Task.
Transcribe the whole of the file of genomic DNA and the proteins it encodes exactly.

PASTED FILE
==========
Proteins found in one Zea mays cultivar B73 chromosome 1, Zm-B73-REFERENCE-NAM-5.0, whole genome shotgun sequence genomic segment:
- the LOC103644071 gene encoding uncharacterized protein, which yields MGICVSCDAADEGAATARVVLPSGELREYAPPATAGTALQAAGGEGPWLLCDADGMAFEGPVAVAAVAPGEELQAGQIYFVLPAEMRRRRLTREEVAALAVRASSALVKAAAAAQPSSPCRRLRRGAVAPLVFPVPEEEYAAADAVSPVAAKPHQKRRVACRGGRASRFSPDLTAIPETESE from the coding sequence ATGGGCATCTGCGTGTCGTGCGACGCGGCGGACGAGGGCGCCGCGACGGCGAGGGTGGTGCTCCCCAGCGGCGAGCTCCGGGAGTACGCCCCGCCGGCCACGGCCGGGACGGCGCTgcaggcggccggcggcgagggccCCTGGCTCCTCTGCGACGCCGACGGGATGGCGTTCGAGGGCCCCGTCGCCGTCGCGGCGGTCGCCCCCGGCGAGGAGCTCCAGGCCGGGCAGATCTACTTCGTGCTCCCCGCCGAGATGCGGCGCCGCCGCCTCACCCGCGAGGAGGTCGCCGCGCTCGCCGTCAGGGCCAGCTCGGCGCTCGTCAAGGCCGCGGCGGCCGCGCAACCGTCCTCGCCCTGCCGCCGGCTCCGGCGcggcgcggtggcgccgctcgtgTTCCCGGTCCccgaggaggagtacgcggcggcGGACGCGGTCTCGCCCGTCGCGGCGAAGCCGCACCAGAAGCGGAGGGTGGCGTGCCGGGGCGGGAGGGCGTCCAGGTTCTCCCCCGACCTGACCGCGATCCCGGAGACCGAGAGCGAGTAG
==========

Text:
Proteins found in one Zea mays cultivar B73 chromosome 1, Zm-B73-REFERENCE-NAM-5.0, whole genome shotgun sequence genomic segment:
- the LOC103644071 gene encoding uncharacterized protein, which yields MGICVSCDAADEGAATARVVLPSGELREYAPPATAGTALQAAGGEGPWLLCDADGMAFEGPVAVAAVAPGEELQAGQIYFVLPAEMRRRRLTREEVAALAVRASSALVKAAAAAQPSSPCRRLRRGAVAPLVFPVPEEEYAAADAVSPVAAKPHQKRRVACRGGRASRFSPDLTAIPETESE from the coding sequence ATGGGCATCTGCGTGTCGTGCGACGCGGCGGACGAGGGCGCCGCGACGGCGAGGGTGGTGCTCCCCAGCGGCGAGCTCCGGGAGTACGCCCCGCCGGCCACGGCCGGGACGGCGCTgcaggcggccggcggcgagggccCCTGGCTCCTCTGCGACGCCGACGGGATGGCGTTCGAGGGCCCCGTCGCCGTCGCGGCGGTCGCCCCCGGCGAGGAGCTCCAGGCCGGGCAGATCTACTTCGTGCTCCCCGCCGAGATGCGGCGCCGCCGCCTCACCCGCGAGGAGGTCGCCGCGCTCGCCGTCAGGGCCAGCTCGGCGCTCGTCAAGGCCGCGGCGGCCGCGCAACCGTCCTCGCCCTGCCGCCGGCTCCGGCGcggcgcggtggcgccgctcgtgTTCCCGGTCCccgaggaggagtacgcggcggcGGACGCGGTCTCGCCCGTCGCGGCGAAGCCGCACCAGAAGCGGAGGGTGGCGTGCCGGGGCGGGAGGGCGTCCAGGTTCTCCCCCGACCTGACCGCGATCCCGGAGACCGAGAGCGAGTAG